Mitsubishi Unleashes the Beast with Triton Absolute Concept
Take a Mitsubishi Triton (that’s an L200 in Europe) off-road and you probably won’t be found wanting for performance. The standard 4×4 system runs in 2WD mode on the road but on slippery stuff it becomes 4WD. With preconfigured drive modes for gravel and mud, snow, sand and rock, the Super-Select 4WD system works faultlessly. Hill Descent Control comes as standard too to complete the package.
But of course, off-road prowess can always be improved, be that with better ground clearance, breakover angles, or chunkier tires, and Mitsubishi has seen some room for improvement in the new Triton recently facelifted for 2019. The result is the Triton Absolute concept, the hardest Triton ever.
What’s new? The suspension is the big mechanical upgrade. This has been raised by approximately 50mm, extending the distance between the tyres and arches for improved approach, departure, break over and ramp angles. This makes a big difference on rocky terrain, with the Triton Absolute capable of venturing where the standard model would be marooned. Upgraded dampers also feature to ensure the suspension isn’t jarring on rutted surfaces. In other words, it rides just fine.
The tyres have also been upgraded. The 285/65 Falken Wildpeak tires sit on bespoke 18-inch alloy wheels for a tougher look and meaner performance.
The next upgrades come in the bodywork. The Triton Absolute concept has been given the carbon fibre treatment, with some panels that would otherwise be made from steel now made from the composite. These include the tailgate and front bumper. This reduces weight while retaining the strength needed in a 4×4 pick-up.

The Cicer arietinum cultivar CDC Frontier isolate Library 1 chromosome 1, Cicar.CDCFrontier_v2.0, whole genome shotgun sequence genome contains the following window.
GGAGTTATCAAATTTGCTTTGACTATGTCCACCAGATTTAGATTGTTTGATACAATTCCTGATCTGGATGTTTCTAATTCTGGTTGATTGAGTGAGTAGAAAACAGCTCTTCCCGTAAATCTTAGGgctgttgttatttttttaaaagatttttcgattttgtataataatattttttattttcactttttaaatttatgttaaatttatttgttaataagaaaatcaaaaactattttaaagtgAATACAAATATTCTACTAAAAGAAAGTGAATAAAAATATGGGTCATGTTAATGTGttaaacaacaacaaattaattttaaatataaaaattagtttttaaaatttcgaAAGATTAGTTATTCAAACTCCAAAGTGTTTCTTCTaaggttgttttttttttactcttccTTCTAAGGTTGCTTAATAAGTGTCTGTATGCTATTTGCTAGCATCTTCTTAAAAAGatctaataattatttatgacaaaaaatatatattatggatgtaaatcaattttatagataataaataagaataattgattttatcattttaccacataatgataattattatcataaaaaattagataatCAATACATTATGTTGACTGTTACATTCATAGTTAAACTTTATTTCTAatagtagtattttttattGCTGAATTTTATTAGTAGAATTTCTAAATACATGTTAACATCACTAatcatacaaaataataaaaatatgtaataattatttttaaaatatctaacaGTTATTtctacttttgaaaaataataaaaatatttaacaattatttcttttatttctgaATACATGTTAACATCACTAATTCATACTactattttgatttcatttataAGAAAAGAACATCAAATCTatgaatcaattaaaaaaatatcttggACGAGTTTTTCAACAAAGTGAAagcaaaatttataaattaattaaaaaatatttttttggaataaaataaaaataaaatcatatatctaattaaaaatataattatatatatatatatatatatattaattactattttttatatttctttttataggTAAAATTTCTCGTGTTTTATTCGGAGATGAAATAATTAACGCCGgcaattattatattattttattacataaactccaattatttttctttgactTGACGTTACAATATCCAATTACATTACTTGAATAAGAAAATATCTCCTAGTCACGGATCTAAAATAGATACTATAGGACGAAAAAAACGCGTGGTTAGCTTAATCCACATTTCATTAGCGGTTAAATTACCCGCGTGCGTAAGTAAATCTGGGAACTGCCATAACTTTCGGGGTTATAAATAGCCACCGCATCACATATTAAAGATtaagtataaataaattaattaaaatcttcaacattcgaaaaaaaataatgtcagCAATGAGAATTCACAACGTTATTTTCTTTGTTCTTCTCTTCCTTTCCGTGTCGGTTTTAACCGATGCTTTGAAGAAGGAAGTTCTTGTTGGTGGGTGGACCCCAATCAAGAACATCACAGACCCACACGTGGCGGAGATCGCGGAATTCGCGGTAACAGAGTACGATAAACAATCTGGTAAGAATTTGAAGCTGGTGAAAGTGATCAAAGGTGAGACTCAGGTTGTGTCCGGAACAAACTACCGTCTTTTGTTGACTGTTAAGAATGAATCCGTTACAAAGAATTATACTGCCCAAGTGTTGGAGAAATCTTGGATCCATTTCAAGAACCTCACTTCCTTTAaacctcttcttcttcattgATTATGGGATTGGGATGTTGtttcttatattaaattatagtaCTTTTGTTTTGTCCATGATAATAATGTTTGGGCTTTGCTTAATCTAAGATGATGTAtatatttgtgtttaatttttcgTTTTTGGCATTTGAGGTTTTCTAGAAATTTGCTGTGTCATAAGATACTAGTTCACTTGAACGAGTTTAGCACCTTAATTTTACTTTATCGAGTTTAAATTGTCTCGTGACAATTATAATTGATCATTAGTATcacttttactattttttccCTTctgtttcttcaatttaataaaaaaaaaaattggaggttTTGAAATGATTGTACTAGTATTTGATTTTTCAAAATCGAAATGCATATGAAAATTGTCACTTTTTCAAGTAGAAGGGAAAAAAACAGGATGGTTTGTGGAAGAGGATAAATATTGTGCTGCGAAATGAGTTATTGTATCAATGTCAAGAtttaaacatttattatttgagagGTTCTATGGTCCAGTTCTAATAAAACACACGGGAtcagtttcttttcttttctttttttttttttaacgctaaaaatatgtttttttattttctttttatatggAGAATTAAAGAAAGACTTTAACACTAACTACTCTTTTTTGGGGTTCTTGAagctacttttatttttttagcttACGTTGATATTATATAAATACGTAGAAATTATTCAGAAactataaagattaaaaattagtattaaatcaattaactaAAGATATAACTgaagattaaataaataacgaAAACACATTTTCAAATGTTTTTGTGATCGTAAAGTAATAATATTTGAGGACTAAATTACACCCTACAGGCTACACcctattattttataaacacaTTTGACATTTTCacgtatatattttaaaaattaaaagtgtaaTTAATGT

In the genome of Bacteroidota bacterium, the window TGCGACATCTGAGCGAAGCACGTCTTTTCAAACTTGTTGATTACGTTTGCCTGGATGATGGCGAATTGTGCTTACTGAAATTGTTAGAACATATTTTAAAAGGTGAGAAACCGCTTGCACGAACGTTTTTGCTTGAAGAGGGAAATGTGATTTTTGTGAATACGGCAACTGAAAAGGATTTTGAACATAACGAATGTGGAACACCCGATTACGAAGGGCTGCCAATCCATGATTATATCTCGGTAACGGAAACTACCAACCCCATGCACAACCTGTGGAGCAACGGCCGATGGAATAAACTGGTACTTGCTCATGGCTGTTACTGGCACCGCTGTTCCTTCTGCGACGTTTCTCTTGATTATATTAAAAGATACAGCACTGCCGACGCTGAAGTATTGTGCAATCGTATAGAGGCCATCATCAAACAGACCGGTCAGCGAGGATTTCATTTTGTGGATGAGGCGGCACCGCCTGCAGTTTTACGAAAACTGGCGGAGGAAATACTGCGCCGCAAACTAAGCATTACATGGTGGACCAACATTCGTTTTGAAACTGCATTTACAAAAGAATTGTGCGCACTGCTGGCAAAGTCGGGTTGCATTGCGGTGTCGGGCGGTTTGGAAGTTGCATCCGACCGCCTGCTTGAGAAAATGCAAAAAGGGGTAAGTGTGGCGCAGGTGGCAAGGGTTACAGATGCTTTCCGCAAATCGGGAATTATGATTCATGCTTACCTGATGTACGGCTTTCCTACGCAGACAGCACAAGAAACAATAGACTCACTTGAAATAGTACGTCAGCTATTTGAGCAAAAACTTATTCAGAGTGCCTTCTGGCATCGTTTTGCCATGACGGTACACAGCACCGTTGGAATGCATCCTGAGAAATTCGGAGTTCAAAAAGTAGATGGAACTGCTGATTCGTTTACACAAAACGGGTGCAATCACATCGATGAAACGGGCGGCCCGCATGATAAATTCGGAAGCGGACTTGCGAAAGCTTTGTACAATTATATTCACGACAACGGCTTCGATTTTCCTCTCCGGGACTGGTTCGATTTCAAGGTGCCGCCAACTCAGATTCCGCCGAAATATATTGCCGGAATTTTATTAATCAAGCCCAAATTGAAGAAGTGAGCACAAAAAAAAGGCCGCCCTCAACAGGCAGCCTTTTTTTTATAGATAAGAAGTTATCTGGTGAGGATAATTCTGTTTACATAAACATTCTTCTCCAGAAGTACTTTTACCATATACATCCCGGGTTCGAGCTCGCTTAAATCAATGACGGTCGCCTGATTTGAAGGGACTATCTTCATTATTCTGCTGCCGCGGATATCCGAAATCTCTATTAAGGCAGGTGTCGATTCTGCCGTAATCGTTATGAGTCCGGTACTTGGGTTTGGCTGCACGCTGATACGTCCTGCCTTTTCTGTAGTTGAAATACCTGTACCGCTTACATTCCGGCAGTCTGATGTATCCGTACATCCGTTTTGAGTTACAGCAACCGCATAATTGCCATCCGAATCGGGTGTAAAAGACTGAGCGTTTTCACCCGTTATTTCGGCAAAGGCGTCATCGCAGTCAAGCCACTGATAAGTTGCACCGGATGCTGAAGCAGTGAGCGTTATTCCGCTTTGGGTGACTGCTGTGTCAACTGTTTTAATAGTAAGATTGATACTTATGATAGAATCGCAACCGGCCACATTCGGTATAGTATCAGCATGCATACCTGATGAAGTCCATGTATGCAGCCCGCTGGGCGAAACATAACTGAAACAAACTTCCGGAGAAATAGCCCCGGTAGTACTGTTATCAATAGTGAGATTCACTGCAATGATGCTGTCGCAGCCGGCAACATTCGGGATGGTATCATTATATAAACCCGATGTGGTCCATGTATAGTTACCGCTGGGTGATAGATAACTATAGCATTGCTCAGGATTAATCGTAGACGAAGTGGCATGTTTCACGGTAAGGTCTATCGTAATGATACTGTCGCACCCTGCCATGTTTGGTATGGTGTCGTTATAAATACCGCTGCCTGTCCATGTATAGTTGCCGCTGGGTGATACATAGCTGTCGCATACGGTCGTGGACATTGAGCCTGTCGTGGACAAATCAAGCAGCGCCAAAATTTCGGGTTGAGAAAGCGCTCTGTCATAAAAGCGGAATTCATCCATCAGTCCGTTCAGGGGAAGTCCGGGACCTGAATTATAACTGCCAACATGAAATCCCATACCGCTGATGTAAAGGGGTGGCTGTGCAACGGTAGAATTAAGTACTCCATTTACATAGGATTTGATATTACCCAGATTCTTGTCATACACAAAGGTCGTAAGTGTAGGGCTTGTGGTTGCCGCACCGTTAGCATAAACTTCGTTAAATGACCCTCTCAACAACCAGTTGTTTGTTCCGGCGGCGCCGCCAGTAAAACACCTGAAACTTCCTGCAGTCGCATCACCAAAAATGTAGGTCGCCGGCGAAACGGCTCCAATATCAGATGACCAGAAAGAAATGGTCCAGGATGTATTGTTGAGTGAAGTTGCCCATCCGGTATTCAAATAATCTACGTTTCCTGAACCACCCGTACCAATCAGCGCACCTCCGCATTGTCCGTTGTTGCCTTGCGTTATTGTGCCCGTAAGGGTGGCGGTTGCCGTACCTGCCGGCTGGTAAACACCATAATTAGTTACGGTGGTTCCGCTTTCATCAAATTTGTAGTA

The load bed and undercarriage also have bolstered protection. The load bed (which measures 1,520mm in length, 1,470mm in width and 475mm in depth – the same as the standard model) has a thick rubber powder coating and a tonneau cover with grab handles for easy removal. The undercarriage now has thicker steel protective plates finished in a red metallic colour which really helps them stand out.
As standard, the facelift Triton has full LED headlights, but the Triton Absolute concept also boasts full LED floodlights. These are mounted on the roof and take up a third of the space of traditional halogen floodlights. They also look very neat. There’s a dedicated switch in the cab to operate the floodlights, or they can be put on auto.
With proven mechanical reliability and off-road capability, the standard Triton is already a beast. This concept takes things up a notch. The LED floodlights and raised ride height are two features, in particular, we would like to see offered on the production model. Sadly, Mitsubishi is tight-lipped on whether the Triton Absolute concept will make production in some form, although it’s a good bet they are considering it.
This is a collaborative article.